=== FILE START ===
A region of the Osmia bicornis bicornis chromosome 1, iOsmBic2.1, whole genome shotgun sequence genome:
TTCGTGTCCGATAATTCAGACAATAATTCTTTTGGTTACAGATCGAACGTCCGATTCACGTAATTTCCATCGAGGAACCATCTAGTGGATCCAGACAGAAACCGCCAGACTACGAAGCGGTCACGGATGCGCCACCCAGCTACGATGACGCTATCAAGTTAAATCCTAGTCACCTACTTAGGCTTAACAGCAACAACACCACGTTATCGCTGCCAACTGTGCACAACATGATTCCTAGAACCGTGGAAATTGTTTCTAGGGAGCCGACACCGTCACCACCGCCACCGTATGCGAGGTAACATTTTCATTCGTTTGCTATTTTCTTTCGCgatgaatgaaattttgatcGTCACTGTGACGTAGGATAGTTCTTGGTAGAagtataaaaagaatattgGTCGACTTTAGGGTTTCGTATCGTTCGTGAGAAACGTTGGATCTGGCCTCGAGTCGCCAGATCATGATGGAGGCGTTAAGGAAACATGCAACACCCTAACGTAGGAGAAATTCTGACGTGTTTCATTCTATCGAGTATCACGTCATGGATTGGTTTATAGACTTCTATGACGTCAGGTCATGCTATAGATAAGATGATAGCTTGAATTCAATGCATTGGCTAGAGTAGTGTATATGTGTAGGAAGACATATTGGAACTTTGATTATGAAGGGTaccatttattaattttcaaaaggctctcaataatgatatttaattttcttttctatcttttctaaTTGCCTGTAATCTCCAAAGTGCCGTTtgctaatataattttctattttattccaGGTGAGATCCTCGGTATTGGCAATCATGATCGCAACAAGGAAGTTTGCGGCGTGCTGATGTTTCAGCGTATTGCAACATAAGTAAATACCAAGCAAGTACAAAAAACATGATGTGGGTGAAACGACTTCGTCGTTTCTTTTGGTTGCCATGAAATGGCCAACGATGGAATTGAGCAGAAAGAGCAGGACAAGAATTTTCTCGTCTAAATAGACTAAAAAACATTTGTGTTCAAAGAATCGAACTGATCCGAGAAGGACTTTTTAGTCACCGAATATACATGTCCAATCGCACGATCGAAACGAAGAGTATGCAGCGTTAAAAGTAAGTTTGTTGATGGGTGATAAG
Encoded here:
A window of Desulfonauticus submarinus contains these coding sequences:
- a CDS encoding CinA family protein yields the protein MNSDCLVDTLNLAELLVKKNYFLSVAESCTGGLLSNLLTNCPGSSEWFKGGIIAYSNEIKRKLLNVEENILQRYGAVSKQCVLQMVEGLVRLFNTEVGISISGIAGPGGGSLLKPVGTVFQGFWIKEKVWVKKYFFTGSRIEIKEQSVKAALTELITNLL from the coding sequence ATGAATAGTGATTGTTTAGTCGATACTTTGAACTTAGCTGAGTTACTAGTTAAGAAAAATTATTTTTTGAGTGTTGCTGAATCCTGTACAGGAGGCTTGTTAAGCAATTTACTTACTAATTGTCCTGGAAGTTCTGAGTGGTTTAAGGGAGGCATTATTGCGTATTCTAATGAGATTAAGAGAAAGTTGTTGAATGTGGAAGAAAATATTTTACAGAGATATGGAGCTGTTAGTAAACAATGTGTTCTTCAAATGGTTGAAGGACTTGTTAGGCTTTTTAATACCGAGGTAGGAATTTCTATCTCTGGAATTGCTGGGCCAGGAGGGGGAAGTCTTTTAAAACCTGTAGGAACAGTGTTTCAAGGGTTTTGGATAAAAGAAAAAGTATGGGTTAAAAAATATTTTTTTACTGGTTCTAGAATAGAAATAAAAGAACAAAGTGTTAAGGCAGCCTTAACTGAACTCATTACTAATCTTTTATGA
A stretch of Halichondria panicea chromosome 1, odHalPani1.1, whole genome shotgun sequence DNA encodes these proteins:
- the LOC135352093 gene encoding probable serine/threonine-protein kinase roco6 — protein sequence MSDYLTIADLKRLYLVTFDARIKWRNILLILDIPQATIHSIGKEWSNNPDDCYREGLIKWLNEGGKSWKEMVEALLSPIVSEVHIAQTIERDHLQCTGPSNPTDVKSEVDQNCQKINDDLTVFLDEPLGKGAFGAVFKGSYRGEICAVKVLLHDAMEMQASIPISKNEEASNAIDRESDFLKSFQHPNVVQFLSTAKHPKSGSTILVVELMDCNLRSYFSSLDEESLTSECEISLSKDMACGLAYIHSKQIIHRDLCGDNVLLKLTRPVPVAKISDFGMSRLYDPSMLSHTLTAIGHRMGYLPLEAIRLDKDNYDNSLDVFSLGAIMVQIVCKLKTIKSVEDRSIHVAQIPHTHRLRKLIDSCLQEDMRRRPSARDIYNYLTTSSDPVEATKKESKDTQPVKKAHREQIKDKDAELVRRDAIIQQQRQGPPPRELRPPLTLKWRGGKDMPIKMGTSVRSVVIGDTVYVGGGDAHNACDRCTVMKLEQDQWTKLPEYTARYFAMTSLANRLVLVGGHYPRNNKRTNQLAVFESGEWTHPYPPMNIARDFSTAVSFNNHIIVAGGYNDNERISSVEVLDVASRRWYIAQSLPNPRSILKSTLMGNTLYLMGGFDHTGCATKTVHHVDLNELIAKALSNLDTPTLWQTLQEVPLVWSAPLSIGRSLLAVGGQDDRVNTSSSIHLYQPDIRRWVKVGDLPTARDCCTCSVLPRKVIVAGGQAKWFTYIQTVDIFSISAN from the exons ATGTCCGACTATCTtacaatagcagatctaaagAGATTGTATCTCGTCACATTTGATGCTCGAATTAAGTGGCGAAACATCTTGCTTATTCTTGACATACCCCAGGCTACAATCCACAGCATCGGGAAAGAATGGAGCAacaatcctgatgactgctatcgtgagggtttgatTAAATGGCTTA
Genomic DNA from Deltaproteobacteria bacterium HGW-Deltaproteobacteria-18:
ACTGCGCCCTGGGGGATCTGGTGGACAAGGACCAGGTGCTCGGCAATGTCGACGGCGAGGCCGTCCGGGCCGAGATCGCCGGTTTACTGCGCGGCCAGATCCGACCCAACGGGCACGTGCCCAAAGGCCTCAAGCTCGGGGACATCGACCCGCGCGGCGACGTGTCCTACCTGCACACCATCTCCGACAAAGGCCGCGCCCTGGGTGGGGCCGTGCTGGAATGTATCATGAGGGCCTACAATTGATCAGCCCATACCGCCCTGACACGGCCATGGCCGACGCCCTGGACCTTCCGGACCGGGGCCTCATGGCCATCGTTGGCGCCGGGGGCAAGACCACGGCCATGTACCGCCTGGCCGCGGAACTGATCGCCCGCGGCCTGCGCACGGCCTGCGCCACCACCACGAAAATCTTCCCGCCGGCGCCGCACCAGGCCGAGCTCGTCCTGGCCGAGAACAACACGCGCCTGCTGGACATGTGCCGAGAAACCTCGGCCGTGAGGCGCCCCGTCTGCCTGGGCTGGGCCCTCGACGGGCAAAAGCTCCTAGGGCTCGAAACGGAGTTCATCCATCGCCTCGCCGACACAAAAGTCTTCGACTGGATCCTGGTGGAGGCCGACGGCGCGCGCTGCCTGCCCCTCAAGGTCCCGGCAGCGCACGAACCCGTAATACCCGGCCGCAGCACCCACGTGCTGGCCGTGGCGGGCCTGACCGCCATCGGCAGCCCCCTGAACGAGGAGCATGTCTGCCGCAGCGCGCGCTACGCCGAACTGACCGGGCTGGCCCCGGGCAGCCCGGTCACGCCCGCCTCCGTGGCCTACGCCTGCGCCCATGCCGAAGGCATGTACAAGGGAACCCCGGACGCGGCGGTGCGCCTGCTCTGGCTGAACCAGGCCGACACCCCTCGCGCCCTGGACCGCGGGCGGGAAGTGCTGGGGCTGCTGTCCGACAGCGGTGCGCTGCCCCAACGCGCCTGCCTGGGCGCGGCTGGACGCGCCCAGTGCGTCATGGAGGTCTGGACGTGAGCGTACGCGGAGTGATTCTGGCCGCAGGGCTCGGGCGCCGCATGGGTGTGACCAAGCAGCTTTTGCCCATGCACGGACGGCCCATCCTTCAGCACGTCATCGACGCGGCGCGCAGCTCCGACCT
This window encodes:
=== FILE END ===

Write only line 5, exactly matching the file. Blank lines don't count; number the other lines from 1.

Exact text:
- a CDS encoding CinA family protein yields the protein MNSDCLVDTLNLAELLVKKNYFLSVAESCTGGLLSNLLTNCPGSSEWFKGGIIAYSNEIKRKLLNVEENILQRYGAVSKQCVLQMVEGLVRLFNTEVGISISGIAGPGGGSLLKPVGTVFQGFWIKEKVWVKKYFFTGSRIEIKEQSVKAALTELITNLL from the coding sequence ATGAATAGTGATTGTTTAGTCGATACTTTGAACTTAGCTGAGTTACTAGTTAAGAAAAATTATTTTTTGAGTGTTGCTGAATCCTGTACAGGAGGCTTGTTAAGCAATTTACTTACTAATTGTCCTGGAAGTTCTGAGTGGTTTAAGGGAGGCATTATTGCGTATTCTAATGAGATTAAGAGAAAGTTGTTGAATGTGGAAGAAAATATTTTACAGAGATATGGAGCTGTTAGTAAACAATGTGTTCTTCAAATGGTTGAAGGACTTGTTAGGCTTTTTAATACCGAGGTAGGAATTTCTATCTCTGGAATTGCTGGGCCAGGAGGGGGAAGTCTTTTAAAACCTGTAGGAACAGTGTTTCAAGGGTTTTGGATAAAAGAAAAAGTATGGGTTAAAAAATATTTTTTTACTGGTTCTAGAATAGAAATAAAAGAACAAAGTGTTAAGGCAGCCTTAACTGAACTCATTACTAATCTTTTATGA